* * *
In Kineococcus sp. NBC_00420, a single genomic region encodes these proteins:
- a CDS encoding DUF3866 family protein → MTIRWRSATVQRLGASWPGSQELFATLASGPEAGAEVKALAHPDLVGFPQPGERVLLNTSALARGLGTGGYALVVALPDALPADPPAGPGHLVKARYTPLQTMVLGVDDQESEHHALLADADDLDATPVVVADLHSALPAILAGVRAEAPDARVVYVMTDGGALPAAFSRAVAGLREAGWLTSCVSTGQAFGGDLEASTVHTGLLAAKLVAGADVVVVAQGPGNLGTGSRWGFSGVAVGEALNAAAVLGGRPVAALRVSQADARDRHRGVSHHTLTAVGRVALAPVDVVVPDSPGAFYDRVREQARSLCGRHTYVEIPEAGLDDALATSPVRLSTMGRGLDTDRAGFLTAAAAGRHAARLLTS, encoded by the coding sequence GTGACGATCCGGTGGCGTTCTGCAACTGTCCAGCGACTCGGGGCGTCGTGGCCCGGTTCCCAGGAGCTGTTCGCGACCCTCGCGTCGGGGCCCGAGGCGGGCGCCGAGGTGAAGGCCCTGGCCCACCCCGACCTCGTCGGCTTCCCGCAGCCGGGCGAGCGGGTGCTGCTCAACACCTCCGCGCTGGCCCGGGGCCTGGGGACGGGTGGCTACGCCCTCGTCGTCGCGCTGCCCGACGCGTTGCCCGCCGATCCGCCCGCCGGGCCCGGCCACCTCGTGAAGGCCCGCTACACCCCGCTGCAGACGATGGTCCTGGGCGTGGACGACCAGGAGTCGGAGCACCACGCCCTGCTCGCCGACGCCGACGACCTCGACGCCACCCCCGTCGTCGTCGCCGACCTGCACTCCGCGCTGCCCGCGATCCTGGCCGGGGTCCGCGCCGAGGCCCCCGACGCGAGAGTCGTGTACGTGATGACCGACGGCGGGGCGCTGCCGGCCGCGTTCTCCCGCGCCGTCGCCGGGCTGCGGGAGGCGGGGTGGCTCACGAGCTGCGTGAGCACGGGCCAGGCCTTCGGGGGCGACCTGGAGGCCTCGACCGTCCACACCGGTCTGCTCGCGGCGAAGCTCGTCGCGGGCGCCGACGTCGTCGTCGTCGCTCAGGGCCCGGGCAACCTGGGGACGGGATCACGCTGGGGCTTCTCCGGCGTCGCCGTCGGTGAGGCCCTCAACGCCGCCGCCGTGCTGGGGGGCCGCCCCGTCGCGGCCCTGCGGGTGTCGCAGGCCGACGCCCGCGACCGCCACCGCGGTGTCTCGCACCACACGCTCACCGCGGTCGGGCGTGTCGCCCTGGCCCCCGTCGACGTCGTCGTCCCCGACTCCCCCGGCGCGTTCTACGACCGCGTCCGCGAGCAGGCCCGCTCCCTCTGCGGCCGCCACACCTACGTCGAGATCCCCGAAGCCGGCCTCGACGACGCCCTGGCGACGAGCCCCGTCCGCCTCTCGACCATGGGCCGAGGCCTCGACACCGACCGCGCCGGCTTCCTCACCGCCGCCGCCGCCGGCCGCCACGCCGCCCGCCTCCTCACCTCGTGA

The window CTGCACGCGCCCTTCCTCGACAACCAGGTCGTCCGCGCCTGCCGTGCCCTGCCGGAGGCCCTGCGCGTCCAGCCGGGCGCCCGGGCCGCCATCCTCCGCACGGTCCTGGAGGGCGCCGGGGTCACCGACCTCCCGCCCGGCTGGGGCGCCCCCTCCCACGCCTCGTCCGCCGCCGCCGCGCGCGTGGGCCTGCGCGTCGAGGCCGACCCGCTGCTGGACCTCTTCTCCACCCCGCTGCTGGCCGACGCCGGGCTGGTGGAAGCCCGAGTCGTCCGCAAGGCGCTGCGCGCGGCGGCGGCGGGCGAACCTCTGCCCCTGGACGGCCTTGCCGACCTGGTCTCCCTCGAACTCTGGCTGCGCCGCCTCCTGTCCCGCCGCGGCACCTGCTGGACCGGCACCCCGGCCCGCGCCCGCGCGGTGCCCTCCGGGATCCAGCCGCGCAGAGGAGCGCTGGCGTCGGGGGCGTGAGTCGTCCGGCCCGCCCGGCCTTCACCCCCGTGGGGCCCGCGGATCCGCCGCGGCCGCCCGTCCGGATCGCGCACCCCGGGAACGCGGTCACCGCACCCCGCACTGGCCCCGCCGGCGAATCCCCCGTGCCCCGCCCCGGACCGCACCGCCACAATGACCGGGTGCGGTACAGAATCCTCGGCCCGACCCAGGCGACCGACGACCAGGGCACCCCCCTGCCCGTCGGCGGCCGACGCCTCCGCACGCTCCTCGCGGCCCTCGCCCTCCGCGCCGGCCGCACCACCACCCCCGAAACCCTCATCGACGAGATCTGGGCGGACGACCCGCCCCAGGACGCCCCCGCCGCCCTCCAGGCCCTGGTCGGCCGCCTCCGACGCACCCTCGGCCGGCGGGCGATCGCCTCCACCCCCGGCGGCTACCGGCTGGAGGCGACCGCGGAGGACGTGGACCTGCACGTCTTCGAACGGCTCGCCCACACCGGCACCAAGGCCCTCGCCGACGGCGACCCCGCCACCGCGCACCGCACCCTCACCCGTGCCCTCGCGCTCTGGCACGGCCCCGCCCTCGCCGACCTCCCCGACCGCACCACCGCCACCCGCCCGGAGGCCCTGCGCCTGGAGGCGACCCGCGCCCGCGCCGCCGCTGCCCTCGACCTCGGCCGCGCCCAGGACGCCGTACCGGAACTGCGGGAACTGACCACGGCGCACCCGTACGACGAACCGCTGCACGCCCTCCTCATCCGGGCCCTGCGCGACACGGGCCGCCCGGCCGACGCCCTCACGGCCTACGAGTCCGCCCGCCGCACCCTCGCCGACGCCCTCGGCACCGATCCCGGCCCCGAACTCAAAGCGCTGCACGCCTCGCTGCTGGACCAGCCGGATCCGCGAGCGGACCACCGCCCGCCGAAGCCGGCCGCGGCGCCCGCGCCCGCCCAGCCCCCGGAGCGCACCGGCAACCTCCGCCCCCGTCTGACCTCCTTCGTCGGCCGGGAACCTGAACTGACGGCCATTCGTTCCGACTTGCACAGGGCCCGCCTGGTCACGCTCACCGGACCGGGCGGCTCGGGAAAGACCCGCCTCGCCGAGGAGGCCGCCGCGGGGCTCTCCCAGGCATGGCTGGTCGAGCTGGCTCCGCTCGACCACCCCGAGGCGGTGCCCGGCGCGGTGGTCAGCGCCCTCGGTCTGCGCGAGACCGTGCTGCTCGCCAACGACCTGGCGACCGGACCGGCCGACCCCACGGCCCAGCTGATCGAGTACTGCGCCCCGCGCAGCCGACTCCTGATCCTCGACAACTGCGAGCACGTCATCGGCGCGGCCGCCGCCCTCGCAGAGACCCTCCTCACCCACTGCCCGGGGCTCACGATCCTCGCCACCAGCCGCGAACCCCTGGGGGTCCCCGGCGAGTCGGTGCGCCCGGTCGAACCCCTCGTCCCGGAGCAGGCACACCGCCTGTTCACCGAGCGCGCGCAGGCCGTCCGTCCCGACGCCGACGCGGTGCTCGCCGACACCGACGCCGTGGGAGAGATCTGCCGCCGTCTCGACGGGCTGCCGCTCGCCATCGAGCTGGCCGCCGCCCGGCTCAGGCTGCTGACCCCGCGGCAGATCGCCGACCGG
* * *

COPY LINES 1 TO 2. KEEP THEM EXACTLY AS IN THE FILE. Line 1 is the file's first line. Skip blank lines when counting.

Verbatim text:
In Kineococcus sp. NBC_00420, a single genomic region encodes these proteins:
- a CDS encoding DUF3866 family protein → MTIRWRSATVQRLGASWPGSQELFATLASGPEAGAEVKALAHPDLVGFPQPGERVLLNTSALARGLGTGGYALVVALPDALPADPPAGPGHLVKARYTPLQTMVLGVDDQESEHHALLADADDLDATPVVVADLHSALPAILAGVRAEAPDARVVYVMTDGGALPAAFSRAVAGLREAGWLTSCVSTGQAFGGDLEASTVHTGLLAAKLVAGADVVVVAQGPGNLGTGSRWGFSGVAVGEALNAAAVLGGRPVAALRVSQADARDRHRGVSHHTLTAVGRVALAPVDVVVPDSPGAFYDRVREQARSLCGRHTYVEIPEAGLDDALATSPVRLSTMGRGLDTDRAGFLTAAAAGRHAARLLTS, encoded by the coding sequence GTGACGATCCGGTGGCGTTCTGCAACTGTCCAGCGACTCGGGGCGTCGTGGCCCGGTTCCCAGGAGCTGTTCGCGACCCTCGCGTCGGGGCCCGAGGCGGGCGCCGAGGTGAAGGCCCTGGCCCACCCCGACCTCGTCGGCTTCCCGCAGCCGGGCGAGCGGGTGCTGCTCAACACCTCCGCGCTGGCCCGGGGCCTGGGGACGGGTGGCTACGCCCTCGTCGTCGCGCTGCCCGACGCGTTGCCCGCCGATCCGCCCGCCGGGCCCGGCCACCTCGTGAAGGCCCGCTACACCCCGCTGCAGACGATGGTCCTGGGCGTGGACGACCAGGAGTCGGAGCACCACGCCCTGCTCGCCGACGCCGACGACCTCGACGCCACCCCCGTCGTCGTCGCCGACCTGCACTCCGCGCTGCCCGCGATCCTGGCCGGGGTCCGCGCCGAGGCCCCCGACGCGAGAGTCGTGTACGTGATGACCGACGGCGGGGCGCTGCCGGCCGCGTTCTCCCGCGCCGTCGCCGGGCTGCGGGAGGCGGGGTGGCTCACGAGCTGCGTGAGCACGGGCCAGGCCTTCGGGGGCGACCTGGAGGCCTCGACCGTCCACACCGGTCTGCTCGCGGCGAAGCTCGTCGCGGGCGCCGACGTCGTCGTCGTCGCTCAGGGCCCGGGCAACCTGGGGACGGGATCACGCTGGGGCTTCTCCGGCGTCGCCGTCGGTGAGGCCCTCAACGCCGCCGCCGTGCTGGGGGGCCGCCCCGTCGCGGCCCTGCGGGTGTCGCAGGCCGACGCCCGCGACCGCCACCGCGGTGTCTCGCACCACACGCTCACCGCGGTCGGGCGTGTCGCCCTGGCCCCCGTCGACGTCGTCGTCCCCGACTCCCCCGGCGCGTTCTACGACCGCGTCCGCGAGCAGGCCCGCTCCCTCTGCGGCCGCCACACCTACGTCGAGATCCCCGAAGCCGGCCTCGACGACGCCCTGGCGACGAGCCCCGTCCGCCTCTCGACCATGGGCCGAGGCCTCGACACCGACCGCGCCGGCTTCCTCACCGCCGCCGCCGCCGGCCGCCACGCCGCCCGCCTCCTCACCTCGTGA